When it comes to the wedding reception, the possibilities are endless! So many brides get more stressed about the reception than about the ceremony itself.
You know what the end goal of the ceremony is – get married! But the reception is totally different. There are no guidelines for how long “cake cutting” should last or when you should have your first dance.
Well, that’s what we are hoping to do – give you a rough idea of how to plan your reception, and give an example timeline of a reception. Obviously, every reception will be unique and have its own flair.
Recommended time: 1 hour
Right after the ceremony, as soon as your guests get to the reception venue (or after they’ve prepared the space), you can have a cocktail hour to help keep away the hangry guests. Obviously, you don’t want everyone waiting around for hours to eat dinner, but you also don’t want to rush everything else just to get to the food.
Most of our couples take this time to do some “just married” portraits, either at the ceremony spot or near the reception venue;. It’s a great time to get away and breathe as well as sneak in some cute pictures.
Recommended time: 5 Minutes
After you’ve finished up your just-married portraits, you can start your introductions and get the party popping! Not every couple does wedding party introductions, but if you are, make sure that someone lets the DJ know the order and when to start. You don’t want everyone waiting onside for a cue that’s never going to come.
Recommended time: 10 minutes
Now is the time to have that first dance as a married couple!
The only special note here is to have a key for the DJ to know when to end the song, unless you plan to dance to the whole song. Be warned, it might feel much longer than it really is.
Recommended time: 10 minutes
If you’re also having any other special dances, most couples tend to go directly into those dances right after the first dance. It’s a logical segway, but other couples prefer to move these special dances until after dinner. Either way, leave 10 – 15 minutes.
Recommended time: it depends!
There are some different aspects to account for when determining how long to leave for dinner (or lunch depending on your ceremony time). At a minimum, allot an hour for your guests to eat, and that’s on the short end. If you have a larger wedding or there are several courses, then it’s obviously going to add time.
What’s important about scheduling time to eat is that you can have other events at the same time. If you want to leave more time on the back end, then you can start some of these next items as guests are finishing up their food.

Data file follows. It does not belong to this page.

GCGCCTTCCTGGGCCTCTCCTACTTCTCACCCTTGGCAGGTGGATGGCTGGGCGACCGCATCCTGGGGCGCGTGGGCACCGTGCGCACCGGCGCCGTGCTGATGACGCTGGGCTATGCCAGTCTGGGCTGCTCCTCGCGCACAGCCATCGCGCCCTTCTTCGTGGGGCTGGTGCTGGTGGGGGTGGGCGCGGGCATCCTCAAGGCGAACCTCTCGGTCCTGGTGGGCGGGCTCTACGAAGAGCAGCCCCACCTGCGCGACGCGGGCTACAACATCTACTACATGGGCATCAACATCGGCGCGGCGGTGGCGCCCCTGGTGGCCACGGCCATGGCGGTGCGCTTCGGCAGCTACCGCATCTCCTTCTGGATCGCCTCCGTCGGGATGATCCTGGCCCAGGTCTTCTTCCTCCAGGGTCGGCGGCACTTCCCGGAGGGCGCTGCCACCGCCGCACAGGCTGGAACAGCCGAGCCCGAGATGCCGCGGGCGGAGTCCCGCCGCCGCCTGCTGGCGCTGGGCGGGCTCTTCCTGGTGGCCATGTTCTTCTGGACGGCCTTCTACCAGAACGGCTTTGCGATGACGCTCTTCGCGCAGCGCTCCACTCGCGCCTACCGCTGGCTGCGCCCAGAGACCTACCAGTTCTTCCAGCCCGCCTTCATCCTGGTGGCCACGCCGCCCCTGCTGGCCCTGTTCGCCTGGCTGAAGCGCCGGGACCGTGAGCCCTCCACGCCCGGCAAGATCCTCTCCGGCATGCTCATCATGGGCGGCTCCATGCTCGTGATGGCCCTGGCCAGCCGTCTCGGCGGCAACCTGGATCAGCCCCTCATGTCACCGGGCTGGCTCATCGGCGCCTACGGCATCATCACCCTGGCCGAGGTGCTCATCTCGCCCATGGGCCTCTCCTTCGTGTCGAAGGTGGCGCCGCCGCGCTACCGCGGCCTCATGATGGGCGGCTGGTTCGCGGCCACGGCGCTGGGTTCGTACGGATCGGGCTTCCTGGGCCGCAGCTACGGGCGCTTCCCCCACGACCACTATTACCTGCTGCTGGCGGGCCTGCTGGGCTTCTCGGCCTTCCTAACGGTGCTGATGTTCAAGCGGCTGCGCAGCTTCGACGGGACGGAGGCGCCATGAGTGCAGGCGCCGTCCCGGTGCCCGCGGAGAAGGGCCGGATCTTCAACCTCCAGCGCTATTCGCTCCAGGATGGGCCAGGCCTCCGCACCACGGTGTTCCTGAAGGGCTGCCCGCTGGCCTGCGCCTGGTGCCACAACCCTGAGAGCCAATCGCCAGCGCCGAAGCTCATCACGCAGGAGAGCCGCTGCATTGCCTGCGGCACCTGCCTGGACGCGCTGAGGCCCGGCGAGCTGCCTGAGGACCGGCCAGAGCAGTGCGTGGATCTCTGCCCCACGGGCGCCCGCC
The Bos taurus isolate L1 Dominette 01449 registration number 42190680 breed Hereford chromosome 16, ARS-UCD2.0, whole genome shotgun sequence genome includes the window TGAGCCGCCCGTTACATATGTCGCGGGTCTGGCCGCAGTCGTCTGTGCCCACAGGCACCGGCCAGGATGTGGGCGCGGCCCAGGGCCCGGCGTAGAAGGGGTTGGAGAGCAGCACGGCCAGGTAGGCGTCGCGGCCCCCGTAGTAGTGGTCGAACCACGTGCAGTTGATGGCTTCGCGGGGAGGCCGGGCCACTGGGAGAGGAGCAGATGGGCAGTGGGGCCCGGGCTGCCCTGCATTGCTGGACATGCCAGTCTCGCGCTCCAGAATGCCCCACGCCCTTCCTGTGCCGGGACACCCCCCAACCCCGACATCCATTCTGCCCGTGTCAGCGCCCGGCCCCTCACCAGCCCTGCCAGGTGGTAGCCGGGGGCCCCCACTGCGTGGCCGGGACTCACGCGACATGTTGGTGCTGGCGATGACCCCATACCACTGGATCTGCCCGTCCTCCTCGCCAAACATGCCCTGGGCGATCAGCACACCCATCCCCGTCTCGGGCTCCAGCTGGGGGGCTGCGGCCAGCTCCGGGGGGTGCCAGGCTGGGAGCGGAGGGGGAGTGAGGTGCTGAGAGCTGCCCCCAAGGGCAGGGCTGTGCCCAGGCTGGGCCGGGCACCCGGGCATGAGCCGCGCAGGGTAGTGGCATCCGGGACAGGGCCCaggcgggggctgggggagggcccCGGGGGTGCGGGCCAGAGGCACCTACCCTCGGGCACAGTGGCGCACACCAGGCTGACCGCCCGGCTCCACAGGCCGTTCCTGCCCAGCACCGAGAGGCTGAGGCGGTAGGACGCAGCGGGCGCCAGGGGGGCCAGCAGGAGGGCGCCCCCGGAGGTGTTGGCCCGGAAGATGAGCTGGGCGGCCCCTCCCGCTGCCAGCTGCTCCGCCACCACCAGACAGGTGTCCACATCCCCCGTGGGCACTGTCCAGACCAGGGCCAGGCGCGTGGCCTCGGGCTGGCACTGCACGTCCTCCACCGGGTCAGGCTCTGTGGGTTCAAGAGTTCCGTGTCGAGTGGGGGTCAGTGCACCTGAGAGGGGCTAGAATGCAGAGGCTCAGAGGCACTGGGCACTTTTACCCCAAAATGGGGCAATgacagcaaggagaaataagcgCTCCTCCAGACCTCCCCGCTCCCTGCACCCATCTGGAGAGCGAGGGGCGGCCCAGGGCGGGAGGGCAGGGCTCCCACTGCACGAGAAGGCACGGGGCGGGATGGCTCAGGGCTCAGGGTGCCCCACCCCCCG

Recommended time: 15 Minutes
It’s hard to estimate how long speeches will take, but it is the PERFECT time to start all of the speeches while your guests are still eating. This allows you to keep your guests engaged in the events and give them something to do while listening.
After the final speech is finished, you can go straight into the dancing. Having the speeches gives the best segway into opening up the dance floor to all of your guests.
If you’re interested, tell the DJ which song you would like first, and then you and your new spouse can start the dancing with your favorite tune! Make sure it’s a bop that will give everyone moving.
Recommended time: 15 minutes
As photographers, WE LOVE when couples set aside time during the reception for sunset pictures. We know nobody wants to leave the party, but the glow from a sunset is ALWAYS worth sneaking away for a couple of minutes to get some pictures around the reception venue.
The traditional events, like bouquet toss and garter toss can really go at any point during the reception, but we’ve found that it can be a great way to get guests back into the party after the dance floor has been opened a bit. It’s nice to spread the events across the evening instead of doing them att at the start.
The cake cutting can go a lot of different slots in your reception timeline. We have some couples who go straight from The speeches to the cake cutting, while others like to wait a little longer. In this example timeline, we assume that eating will be on the quicker side (think buffet-style meal).
If your meal time is shorter then cutting the cake will not be very late. If you have a longer dinner, then you will probably want to move cake cutting to right after the toast so your guests can enjoy the cake before some of the early leavers hit the road.
After all the dancing is done and the cake has been eaten, it’s time to get those exit pictures. Most couples don’t consider how long getting all of the guests lined up and ready will take. For example, if you plan on doing a sparkler exit, plan on it taking at least 15 minutes to get everyone lined up.
If you’re not ready for the party to end, but you still want those amazing exit pictures, then a staged exit will be your best friend. It’s exactly what it sounds like. You have all of your guests line up and you go through the whole thing as if you’re actually leaving.